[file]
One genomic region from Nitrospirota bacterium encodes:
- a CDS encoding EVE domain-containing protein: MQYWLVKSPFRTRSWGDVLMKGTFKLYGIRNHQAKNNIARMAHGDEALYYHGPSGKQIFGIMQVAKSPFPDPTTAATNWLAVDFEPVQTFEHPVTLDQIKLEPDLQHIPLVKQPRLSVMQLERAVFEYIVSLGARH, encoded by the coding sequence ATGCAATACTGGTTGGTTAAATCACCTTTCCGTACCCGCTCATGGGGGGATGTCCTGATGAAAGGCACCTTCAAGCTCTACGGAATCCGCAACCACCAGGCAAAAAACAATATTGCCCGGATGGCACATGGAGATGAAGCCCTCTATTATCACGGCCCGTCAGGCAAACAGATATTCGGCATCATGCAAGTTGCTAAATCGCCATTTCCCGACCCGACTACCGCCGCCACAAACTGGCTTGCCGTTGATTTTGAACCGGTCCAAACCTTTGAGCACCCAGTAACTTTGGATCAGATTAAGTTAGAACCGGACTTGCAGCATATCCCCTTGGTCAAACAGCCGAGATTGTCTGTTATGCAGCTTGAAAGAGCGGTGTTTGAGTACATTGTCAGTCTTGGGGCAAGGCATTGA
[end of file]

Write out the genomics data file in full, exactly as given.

One genomic region from Nitrospirota bacterium encodes:
- a CDS encoding EVE domain-containing protein: MQYWLVKSPFRTRSWGDVLMKGTFKLYGIRNHQAKNNIARMAHGDEALYYHGPSGKQIFGIMQVAKSPFPDPTTAATNWLAVDFEPVQTFEHPVTLDQIKLEPDLQHIPLVKQPRLSVMQLERAVFEYIVSLGARH, encoded by the coding sequence ATGCAATACTGGTTGGTTAAATCACCTTTCCGTACCCGCTCATGGGGGGATGTCCTGATGAAAGGCACCTTCAAGCTCTACGGAATCCGCAACCACCAGGCAAAAAACAATATTGCCCGGATGGCACATGGAGATGAAGCCCTCTATTATCACGGCCCGTCAGGCAAACAGATATTCGGCATCATGCAAGTTGCTAAATCGCCATTTCCCGACCCGACTACCGCCGCCACAAACTGGCTTGCCGTTGATTTTGAACCGGTCCAAACCTTTGAGCACCCAGTAACTTTGGATCAGATTAAGTTAGAACCGGACTTGCAGCATATCCCCTTGGTCAAACAGCCGAGATTGTCTGTTATGCAGCTTGAAAGAGCGGTGTTTGAGTACATTGTCAGTCTTGGGGCAAGGCATTGA